There’s no better time to talk about superheroes and cereal than a Saturday morning so it was extremely fitting for the “75 Years of Superhero Cereal Boxes” panel to take place then at San Diego Comic-Con. Panelists Mikal Vollmer and Duane Dimock took a fairly crowded room on a journey through the intriguing history of superhero cereal boxes, not only with images but with some rather amusing old commercials as well.
The panel began with a brief look at the first historic cereal boxes before moving into popular character territory. Mickey Mouse apparently has the honor of being the first character on a box, appearing in 1934 on a Post Toasties product. Then Superman flew into the scene in 1941. Superman was the most fascinating character explored during the panel. Not only has he been on boxes and inspired toys inside them, but he was also the focus of commercials. Some Kellogg’s commercials were especially intriguing to watch as they showed Clark Kent speaking with kids about how great the cereal of choice was or Kent trying to grab breakfast with Jimmy Olsen before work only to discover they were out of Corn Flakes. Luckily, Kent has a superfast solution to getting more cereal before they have to be in the office!
Vollmer told SYFY WIRE after the panel that for him, cereal boxes had all the criteria he was looking for in collecting. His collecting began with comic books when he was 12.
“I understood that the mint in box toy needed the box to be mint in box and these cereal boxes were the toy for the comic that I was collecting,” he said. “From there, some of these boxes that were coming out in the ‘80s were the toy itself. For those kind of things, they were like ready-made collectibles. I didn’t need another item. I could just save the box itself.”
For Vollmer, each box is colorful with all the superhero graphics and pop culture references that makes it like a time capsule of that moment. That was part of the appeal since they are of their time and have an ephemeral element.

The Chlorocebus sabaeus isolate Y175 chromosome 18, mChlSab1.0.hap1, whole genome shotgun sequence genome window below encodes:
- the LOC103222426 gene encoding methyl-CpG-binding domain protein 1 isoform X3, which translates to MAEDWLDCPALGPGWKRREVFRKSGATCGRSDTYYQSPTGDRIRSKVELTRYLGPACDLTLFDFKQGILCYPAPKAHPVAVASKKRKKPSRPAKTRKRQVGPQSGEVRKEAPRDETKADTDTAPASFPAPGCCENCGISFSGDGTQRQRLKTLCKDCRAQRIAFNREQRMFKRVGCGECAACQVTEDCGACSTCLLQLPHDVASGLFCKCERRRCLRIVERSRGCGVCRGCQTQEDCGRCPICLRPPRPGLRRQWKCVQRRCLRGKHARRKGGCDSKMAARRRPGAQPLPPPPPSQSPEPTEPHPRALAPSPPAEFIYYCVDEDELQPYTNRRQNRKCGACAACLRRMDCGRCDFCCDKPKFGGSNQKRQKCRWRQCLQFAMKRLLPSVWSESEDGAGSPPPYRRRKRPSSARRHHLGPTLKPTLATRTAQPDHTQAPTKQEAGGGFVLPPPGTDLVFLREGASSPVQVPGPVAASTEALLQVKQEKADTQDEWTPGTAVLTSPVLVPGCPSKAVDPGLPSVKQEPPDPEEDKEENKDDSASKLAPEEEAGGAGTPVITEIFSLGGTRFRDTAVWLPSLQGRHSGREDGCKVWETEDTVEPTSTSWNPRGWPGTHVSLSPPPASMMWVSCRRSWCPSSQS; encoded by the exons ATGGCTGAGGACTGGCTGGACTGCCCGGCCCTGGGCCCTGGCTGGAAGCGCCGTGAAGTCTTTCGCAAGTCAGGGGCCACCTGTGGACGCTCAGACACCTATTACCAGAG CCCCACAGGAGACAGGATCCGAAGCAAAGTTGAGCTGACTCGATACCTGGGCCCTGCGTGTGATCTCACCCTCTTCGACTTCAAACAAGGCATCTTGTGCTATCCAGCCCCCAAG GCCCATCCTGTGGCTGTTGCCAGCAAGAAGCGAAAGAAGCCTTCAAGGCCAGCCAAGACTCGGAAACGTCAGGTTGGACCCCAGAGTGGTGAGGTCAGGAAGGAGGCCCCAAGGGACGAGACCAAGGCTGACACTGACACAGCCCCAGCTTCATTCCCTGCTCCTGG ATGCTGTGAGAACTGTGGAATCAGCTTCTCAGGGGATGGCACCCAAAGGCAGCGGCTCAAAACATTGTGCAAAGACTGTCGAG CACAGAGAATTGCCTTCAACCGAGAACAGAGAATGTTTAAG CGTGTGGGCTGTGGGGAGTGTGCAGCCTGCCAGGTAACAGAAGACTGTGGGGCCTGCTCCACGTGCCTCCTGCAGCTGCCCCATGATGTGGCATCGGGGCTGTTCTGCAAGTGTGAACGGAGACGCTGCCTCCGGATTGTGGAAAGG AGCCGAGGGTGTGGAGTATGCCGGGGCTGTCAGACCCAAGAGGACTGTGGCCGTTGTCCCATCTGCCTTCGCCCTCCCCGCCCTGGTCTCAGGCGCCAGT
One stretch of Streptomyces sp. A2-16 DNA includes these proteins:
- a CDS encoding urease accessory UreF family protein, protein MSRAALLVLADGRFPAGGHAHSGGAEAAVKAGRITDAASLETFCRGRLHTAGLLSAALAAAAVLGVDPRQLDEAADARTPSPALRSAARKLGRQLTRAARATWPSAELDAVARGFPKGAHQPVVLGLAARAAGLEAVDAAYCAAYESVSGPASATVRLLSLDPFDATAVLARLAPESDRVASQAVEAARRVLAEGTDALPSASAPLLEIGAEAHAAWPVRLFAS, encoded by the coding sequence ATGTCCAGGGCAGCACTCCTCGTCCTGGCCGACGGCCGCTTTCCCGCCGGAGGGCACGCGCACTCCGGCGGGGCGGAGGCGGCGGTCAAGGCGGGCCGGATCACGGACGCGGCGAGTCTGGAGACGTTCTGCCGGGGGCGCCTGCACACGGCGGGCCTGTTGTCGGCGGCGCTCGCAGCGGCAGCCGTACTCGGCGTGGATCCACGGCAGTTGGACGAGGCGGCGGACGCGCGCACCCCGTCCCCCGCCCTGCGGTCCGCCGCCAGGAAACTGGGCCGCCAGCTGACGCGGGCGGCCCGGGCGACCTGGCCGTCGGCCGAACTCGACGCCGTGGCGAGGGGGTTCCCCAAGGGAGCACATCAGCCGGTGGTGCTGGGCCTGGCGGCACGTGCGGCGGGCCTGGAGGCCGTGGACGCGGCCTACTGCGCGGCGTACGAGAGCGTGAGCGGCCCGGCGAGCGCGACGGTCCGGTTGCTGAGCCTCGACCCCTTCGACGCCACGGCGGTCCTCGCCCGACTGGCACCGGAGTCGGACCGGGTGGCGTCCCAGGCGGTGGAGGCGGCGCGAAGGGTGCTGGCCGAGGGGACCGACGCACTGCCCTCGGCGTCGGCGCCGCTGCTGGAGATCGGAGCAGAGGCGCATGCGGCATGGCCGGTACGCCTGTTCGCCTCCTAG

“When people were done eating it, they were throwing it away so it was an automatic rare item with great characters on it and of its time. That’s all the characteristics of any collectible and it was practically free,” Vollmer explained. “I literally got to eat the cereal, save the thing, and I got a free collectible. It was immediate to the point that these things are only on the shelf for six months so there’s an immediate demand. If you missed it six months ago it’s gone. Back before the internet, gone was gone.”
As some might expect, the boxes show a variety of characters over the years. Everyone from Batman to Wonder Woman to the Hulk and many more have appeared on cereal boxes. Sometimes the cereal characters themselves get into the mix by cosplaying as characters, such as the time General Mills had a campaign where their characters dressed as DC heroes.
The variety of cereal boxes surprisingly goes beyond just the characters though. There are different boxes that can be found around the world and the panel showed examples from Mexico, Canada, Japan, and England. What you can find inside also varies. Comics are often available as well as toys. Collectors might buy numerous boxes of one type of cereal to get all the types of a toy or comic that a cereal is offering. The ways boxes display the characters also vary with shiny foil and other materials adding to the appeal of keeping hold of a box.
The audience was clearly filled with people interested in collecting. Questions from the audience included how the panelists display their items. Vollmer also had additional advice when speaking with SYFY WIRE. For anyone interested in starting their own superhero cereal box collection, he advises not being too broad in what you collect. It was a problem he had at first as he tried to collect a little of everything and it started to add up. Know what you like and focus on that when collecting. Moderation is key as boxes can quickly fill up a closet then room then garage. Vollmer also recommends knowing if it’s for personal use or to resell when you pick up an item. If it’s to resell, leave the cereal inside. If you’re keeping it for yourself, then enjoy the cereal!
Cereal boxes may not immediately come to mind when you think about starting a geeky collection, but it’s worth considering. The superhero genre is certainly not going anywhere so there’s sure to be another 75 years of colorful and unique cereal boxes you can add to your collection!
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